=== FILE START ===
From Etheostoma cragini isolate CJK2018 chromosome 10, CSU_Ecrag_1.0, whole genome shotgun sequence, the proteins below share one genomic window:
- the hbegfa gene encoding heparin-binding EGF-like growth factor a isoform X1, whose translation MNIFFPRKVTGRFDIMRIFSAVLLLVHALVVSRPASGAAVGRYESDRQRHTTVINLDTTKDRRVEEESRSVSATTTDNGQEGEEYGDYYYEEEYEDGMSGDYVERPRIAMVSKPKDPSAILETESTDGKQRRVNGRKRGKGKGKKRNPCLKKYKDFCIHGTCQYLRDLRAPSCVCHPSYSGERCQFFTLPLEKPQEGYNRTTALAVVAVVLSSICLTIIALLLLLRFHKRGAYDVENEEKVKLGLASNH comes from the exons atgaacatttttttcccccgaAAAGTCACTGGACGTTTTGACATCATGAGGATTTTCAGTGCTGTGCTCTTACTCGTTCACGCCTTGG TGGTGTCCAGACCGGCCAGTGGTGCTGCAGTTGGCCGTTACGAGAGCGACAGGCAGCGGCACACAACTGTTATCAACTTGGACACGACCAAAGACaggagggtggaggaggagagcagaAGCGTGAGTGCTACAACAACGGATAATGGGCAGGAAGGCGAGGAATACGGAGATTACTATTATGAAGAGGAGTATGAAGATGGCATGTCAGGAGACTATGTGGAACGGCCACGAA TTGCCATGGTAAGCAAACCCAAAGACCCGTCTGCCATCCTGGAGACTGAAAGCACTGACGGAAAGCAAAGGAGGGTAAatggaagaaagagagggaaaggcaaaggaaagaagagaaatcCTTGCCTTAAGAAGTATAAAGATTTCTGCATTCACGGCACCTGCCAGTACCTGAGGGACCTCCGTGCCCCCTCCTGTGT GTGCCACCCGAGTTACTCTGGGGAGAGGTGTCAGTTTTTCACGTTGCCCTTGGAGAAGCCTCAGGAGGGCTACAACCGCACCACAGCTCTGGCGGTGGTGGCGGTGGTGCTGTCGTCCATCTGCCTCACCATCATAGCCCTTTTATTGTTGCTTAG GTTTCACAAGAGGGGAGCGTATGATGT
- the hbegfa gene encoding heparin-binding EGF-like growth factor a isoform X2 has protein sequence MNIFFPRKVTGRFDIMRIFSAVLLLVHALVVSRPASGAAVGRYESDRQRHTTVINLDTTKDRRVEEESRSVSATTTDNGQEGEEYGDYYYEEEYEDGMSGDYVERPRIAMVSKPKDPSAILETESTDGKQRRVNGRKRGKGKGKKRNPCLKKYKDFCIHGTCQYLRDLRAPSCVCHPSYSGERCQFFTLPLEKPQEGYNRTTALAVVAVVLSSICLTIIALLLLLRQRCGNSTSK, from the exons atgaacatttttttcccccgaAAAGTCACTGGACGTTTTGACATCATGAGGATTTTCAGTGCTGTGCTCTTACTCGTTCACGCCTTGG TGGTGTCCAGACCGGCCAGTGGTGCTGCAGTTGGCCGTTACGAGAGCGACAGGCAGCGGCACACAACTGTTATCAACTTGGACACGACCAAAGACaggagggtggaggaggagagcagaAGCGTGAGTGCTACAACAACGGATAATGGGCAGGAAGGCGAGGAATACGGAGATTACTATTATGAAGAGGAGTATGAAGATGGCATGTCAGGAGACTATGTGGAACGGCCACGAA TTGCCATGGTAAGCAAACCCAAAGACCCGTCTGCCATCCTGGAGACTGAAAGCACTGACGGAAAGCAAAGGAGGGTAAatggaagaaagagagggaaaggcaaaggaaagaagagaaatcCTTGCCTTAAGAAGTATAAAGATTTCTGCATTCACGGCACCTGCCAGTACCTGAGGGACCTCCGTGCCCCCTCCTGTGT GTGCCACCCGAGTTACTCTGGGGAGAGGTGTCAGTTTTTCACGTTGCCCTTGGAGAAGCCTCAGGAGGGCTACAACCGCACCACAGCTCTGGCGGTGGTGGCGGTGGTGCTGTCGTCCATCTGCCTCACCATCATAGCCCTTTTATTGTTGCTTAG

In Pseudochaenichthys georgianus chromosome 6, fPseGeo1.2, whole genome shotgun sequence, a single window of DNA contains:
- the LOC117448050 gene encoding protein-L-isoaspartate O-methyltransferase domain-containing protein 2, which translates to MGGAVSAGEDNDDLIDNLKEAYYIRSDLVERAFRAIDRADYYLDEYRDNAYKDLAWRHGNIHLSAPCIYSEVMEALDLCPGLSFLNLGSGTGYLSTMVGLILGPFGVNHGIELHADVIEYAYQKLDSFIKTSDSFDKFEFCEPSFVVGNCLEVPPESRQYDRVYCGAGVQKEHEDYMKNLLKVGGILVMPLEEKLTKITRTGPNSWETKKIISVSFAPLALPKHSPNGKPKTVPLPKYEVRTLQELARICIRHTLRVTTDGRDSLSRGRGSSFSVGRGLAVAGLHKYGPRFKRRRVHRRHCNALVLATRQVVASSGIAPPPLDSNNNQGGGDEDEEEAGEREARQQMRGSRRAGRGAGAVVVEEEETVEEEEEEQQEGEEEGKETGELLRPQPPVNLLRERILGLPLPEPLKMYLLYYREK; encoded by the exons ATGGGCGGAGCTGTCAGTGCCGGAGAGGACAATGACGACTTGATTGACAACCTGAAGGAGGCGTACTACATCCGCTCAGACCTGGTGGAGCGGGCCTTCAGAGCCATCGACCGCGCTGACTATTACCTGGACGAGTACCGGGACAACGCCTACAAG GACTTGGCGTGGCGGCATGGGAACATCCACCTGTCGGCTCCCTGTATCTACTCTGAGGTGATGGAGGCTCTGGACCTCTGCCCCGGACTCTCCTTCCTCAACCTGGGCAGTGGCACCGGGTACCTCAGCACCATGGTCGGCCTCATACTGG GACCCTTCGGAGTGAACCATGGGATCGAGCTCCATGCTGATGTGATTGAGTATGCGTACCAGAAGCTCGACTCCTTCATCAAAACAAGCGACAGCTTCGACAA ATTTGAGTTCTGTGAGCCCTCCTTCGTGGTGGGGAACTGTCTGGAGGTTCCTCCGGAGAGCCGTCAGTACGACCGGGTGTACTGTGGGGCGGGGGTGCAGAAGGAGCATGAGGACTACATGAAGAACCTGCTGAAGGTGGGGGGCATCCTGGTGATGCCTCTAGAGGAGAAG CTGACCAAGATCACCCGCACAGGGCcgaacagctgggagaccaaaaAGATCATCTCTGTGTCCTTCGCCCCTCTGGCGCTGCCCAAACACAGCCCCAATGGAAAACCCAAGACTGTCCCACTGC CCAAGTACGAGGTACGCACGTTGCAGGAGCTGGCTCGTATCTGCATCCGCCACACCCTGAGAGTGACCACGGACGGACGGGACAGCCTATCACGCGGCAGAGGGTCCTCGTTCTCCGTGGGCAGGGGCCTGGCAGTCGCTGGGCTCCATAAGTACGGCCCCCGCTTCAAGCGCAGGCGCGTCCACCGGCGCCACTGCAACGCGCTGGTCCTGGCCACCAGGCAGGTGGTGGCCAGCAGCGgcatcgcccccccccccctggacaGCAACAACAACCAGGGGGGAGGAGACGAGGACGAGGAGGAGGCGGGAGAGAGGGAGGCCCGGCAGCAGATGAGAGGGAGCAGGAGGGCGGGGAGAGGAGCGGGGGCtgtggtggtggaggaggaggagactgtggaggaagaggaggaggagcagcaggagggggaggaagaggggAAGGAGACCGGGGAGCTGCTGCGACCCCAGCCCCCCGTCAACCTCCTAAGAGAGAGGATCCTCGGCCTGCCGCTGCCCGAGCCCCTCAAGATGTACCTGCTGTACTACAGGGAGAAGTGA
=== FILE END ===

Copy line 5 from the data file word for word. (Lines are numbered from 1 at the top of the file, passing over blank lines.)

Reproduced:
- the LOC117448050 gene encoding protein-L-isoaspartate O-methyltransferase domain-containing protein 2, which translates to MGGAVSAGEDNDDLIDNLKEAYYIRSDLVERAFRAIDRADYYLDEYRDNAYKDLAWRHGNIHLSAPCIYSEVMEALDLCPGLSFLNLGSGTGYLSTMVGLILGPFGVNHGIELHADVIEYAYQKLDSFIKTSDSFDKFEFCEPSFVVGNCLEVPPESRQYDRVYCGAGVQKEHEDYMKNLLKVGGILVMPLEEKLTKITRTGPNSWETKKIISVSFAPLALPKHSPNGKPKTVPLPKYEVRTLQELARICIRHTLRVTTDGRDSLSRGRGSSFSVGRGLAVAGLHKYGPRFKRRRVHRRHCNALVLATRQVVASSGIAPPPLDSNNNQGGGDEDEEEAGEREARQQMRGSRRAGRGAGAVVVEEEETVEEEEEEQQEGEEEGKETGELLRPQPPVNLLRERILGLPLPEPLKMYLLYYREK; encoded by the exons ATGGGCGGAGCTGTCAGTGCCGGAGAGGACAATGACGACTTGATTGACAACCTGAAGGAGGCGTACTACATCCGCTCAGACCTGGTGGAGCGGGCCTTCAGAGCCATCGACCGCGCTGACTATTACCTGGACGAGTACCGGGACAACGCCTACAAG GACTTGGCGTGGCGGCATGGGAACATCCACCTGTCGGCTCCCTGTATCTACTCTGAGGTGATGGAGGCTCTGGACCTCTGCCCCGGACTCTCCTTCCTCAACCTGGGCAGTGGCACCGGGTACCTCAGCACCATGGTCGGCCTCATACTGG GACCCTTCGGAGTGAACCATGGGATCGAGCTCCATGCTGATGTGATTGAGTATGCGTACCAGAAGCTCGACTCCTTCATCAAAACAAGCGACAGCTTCGACAA ATTTGAGTTCTGTGAGCCCTCCTTCGTGGTGGGGAACTGTCTGGAGGTTCCTCCGGAGAGCCGTCAGTACGACCGGGTGTACTGTGGGGCGGGGGTGCAGAAGGAGCATGAGGACTACATGAAGAACCTGCTGAAGGTGGGGGGCATCCTGGTGATGCCTCTAGAGGAGAAG CTGACCAAGATCACCCGCACAGGGCcgaacagctgggagaccaaaaAGATCATCTCTGTGTCCTTCGCCCCTCTGGCGCTGCCCAAACACAGCCCCAATGGAAAACCCAAGACTGTCCCACTGC CCAAGTACGAGGTACGCACGTTGCAGGAGCTGGCTCGTATCTGCATCCGCCACACCCTGAGAGTGACCACGGACGGACGGGACAGCCTATCACGCGGCAGAGGGTCCTCGTTCTCCGTGGGCAGGGGCCTGGCAGTCGCTGGGCTCCATAAGTACGGCCCCCGCTTCAAGCGCAGGCGCGTCCACCGGCGCCACTGCAACGCGCTGGTCCTGGCCACCAGGCAGGTGGTGGCCAGCAGCGgcatcgcccccccccccctggacaGCAACAACAACCAGGGGGGAGGAGACGAGGACGAGGAGGAGGCGGGAGAGAGGGAGGCCCGGCAGCAGATGAGAGGGAGCAGGAGGGCGGGGAGAGGAGCGGGGGCtgtggtggtggaggaggaggagactgtggaggaagaggaggaggagcagcaggagggggaggaagaggggAAGGAGACCGGGGAGCTGCTGCGACCCCAGCCCCCCGTCAACCTCCTAAGAGAGAGGATCCTCGGCCTGCCGCTGCCCGAGCCCCTCAAGATGTACCTGCTGTACTACAGGGAGAAGTGA